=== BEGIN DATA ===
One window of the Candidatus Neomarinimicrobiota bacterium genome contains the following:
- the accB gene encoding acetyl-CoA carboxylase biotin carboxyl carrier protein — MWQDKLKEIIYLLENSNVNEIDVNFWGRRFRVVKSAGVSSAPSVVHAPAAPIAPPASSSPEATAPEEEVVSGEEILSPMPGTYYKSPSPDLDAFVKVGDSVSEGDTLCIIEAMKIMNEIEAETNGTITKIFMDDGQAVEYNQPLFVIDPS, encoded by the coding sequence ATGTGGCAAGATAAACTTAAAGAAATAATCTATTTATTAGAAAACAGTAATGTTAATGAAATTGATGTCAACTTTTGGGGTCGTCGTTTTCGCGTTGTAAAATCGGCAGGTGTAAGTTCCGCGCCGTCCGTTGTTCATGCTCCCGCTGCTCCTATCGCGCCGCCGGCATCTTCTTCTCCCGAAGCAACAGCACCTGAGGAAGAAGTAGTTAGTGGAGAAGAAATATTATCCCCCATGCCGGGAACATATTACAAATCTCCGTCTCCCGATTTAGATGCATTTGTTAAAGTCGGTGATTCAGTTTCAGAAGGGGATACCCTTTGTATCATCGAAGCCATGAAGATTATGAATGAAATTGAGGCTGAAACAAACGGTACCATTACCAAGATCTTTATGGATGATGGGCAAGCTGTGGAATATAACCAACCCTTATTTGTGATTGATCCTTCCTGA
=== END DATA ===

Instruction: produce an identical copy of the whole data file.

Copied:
One window of the Candidatus Neomarinimicrobiota bacterium genome contains the following:
- the accB gene encoding acetyl-CoA carboxylase biotin carboxyl carrier protein — MWQDKLKEIIYLLENSNVNEIDVNFWGRRFRVVKSAGVSSAPSVVHAPAAPIAPPASSSPEATAPEEEVVSGEEILSPMPGTYYKSPSPDLDAFVKVGDSVSEGDTLCIIEAMKIMNEIEAETNGTITKIFMDDGQAVEYNQPLFVIDPS, encoded by the coding sequence ATGTGGCAAGATAAACTTAAAGAAATAATCTATTTATTAGAAAACAGTAATGTTAATGAAATTGATGTCAACTTTTGGGGTCGTCGTTTTCGCGTTGTAAAATCGGCAGGTGTAAGTTCCGCGCCGTCCGTTGTTCATGCTCCCGCTGCTCCTATCGCGCCGCCGGCATCTTCTTCTCCCGAAGCAACAGCACCTGAGGAAGAAGTAGTTAGTGGAGAAGAAATATTATCCCCCATGCCGGGAACATATTACAAATCTCCGTCTCCCGATTTAGATGCATTTGTTAAAGTCGGTGATTCAGTTTCAGAAGGGGATACCCTTTGTATCATCGAAGCCATGAAGATTATGAATGAAATTGAGGCTGAAACAAACGGTACCATTACCAAGATCTTTATGGATGATGGGCAAGCTGTGGAATATAACCAACCCTTATTTGTGATTGATCCTTCCTGA